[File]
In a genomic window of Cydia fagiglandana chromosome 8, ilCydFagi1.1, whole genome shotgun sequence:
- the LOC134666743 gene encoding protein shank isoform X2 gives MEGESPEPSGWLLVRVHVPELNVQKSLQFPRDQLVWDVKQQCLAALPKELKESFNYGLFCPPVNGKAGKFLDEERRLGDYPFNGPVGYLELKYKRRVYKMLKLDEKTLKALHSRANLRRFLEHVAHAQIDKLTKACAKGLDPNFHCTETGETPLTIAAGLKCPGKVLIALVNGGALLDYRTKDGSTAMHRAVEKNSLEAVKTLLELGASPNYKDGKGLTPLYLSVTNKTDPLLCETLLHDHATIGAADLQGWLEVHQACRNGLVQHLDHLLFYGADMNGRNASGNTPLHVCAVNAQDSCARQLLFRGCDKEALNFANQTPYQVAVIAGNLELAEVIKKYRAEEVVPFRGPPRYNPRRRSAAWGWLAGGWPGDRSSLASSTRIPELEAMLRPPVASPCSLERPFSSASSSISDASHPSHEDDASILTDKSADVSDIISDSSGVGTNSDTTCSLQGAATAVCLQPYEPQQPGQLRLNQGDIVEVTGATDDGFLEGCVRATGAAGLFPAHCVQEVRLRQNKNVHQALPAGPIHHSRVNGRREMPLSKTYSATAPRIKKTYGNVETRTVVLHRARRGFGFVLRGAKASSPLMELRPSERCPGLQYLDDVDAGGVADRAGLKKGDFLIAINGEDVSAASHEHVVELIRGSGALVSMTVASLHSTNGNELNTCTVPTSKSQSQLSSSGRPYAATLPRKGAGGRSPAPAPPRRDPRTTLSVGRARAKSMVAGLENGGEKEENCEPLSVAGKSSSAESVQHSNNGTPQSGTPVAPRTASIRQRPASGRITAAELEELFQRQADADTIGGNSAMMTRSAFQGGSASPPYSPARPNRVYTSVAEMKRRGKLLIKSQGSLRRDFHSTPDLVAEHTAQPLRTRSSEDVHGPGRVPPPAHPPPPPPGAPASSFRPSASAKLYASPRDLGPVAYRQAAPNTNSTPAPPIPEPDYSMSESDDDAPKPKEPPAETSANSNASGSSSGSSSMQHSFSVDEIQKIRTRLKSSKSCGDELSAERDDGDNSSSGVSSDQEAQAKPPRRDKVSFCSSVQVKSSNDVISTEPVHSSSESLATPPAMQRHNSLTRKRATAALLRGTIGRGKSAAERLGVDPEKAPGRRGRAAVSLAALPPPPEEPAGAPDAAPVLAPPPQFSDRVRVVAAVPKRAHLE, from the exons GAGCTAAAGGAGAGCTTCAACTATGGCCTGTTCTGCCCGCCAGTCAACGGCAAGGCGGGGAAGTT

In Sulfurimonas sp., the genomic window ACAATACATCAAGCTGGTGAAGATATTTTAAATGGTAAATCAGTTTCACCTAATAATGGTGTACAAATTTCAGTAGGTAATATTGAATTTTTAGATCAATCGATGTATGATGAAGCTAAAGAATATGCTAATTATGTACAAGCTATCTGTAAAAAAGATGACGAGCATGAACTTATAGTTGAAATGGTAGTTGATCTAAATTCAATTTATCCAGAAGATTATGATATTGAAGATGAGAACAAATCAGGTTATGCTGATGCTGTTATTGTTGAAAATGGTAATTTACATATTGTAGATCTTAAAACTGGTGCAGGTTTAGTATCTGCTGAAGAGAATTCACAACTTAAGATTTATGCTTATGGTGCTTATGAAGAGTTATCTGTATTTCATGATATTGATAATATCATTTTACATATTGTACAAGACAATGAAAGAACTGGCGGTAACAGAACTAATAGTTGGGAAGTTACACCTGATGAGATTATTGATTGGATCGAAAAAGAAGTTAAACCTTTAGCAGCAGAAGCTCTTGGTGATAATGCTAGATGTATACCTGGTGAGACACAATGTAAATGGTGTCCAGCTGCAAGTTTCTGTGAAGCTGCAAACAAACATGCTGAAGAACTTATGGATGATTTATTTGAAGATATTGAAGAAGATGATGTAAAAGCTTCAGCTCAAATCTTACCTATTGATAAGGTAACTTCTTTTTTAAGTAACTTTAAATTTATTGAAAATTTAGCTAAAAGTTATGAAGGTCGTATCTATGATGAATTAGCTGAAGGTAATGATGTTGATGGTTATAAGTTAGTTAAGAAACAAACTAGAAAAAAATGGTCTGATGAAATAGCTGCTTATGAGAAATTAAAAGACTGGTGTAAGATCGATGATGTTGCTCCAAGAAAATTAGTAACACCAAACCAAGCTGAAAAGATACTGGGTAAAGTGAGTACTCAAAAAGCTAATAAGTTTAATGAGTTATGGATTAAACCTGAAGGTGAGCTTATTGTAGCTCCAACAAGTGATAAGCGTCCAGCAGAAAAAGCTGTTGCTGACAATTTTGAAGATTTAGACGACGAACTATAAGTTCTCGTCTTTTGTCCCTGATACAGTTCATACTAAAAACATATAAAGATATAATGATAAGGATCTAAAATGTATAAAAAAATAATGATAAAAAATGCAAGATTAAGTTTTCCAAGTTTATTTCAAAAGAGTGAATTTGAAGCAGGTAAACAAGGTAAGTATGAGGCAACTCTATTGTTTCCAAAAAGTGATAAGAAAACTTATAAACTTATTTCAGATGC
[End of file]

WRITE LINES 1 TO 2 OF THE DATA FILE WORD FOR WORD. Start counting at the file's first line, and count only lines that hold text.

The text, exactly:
In a genomic window of Cydia fagiglandana chromosome 8, ilCydFagi1.1, whole genome shotgun sequence:
- the LOC134666743 gene encoding protein shank isoform X2 gives MEGESPEPSGWLLVRVHVPELNVQKSLQFPRDQLVWDVKQQCLAALPKELKESFNYGLFCPPVNGKAGKFLDEERRLGDYPFNGPVGYLELKYKRRVYKMLKLDEKTLKALHSRANLRRFLEHVAHAQIDKLTKACAKGLDPNFHCTETGETPLTIAAGLKCPGKVLIALVNGGALLDYRTKDGSTAMHRAVEKNSLEAVKTLLELGASPNYKDGKGLTPLYLSVTNKTDPLLCETLLHDHATIGAADLQGWLEVHQACRNGLVQHLDHLLFYGADMNGRNASGNTPLHVCAVNAQDSCARQLLFRGCDKEALNFANQTPYQVAVIAGNLELAEVIKKYRAEEVVPFRGPPRYNPRRRSAAWGWLAGGWPGDRSSLASSTRIPELEAMLRPPVASPCSLERPFSSASSSISDASHPSHEDDASILTDKSADVSDIISDSSGVGTNSDTTCSLQGAATAVCLQPYEPQQPGQLRLNQGDIVEVTGATDDGFLEGCVRATGAAGLFPAHCVQEVRLRQNKNVHQALPAGPIHHSRVNGRREMPLSKTYSATAPRIKKTYGNVETRTVVLHRARRGFGFVLRGAKASSPLMELRPSERCPGLQYLDDVDAGGVADRAGLKKGDFLIAINGEDVSAASHEHVVELIRGSGALVSMTVASLHSTNGNELNTCTVPTSKSQSQLSSSGRPYAATLPRKGAGGRSPAPAPPRRDPRTTLSVGRARAKSMVAGLENGGEKEENCEPLSVAGKSSSAESVQHSNNGTPQSGTPVAPRTASIRQRPASGRITAAELEELFQRQADADTIGGNSAMMTRSAFQGGSASPPYSPARPNRVYTSVAEMKRRGKLLIKSQGSLRRDFHSTPDLVAEHTAQPLRTRSSEDVHGPGRVPPPAHPPPPPPGAPASSFRPSASAKLYASPRDLGPVAYRQAAPNTNSTPAPPIPEPDYSMSESDDDAPKPKEPPAETSANSNASGSSSGSSSMQHSFSVDEIQKIRTRLKSSKSCGDELSAERDDGDNSSSGVSSDQEAQAKPPRRDKVSFCSSVQVKSSNDVISTEPVHSSSESLATPPAMQRHNSLTRKRATAALLRGTIGRGKSAAERLGVDPEKAPGRRGRAAVSLAALPPPPEEPAGAPDAAPVLAPPPQFSDRVRVVAAVPKRAHLE, from the exons GAGCTAAAGGAGAGCTTCAACTATGGCCTGTTCTGCCCGCCAGTCAACGGCAAGGCGGGGAAGTT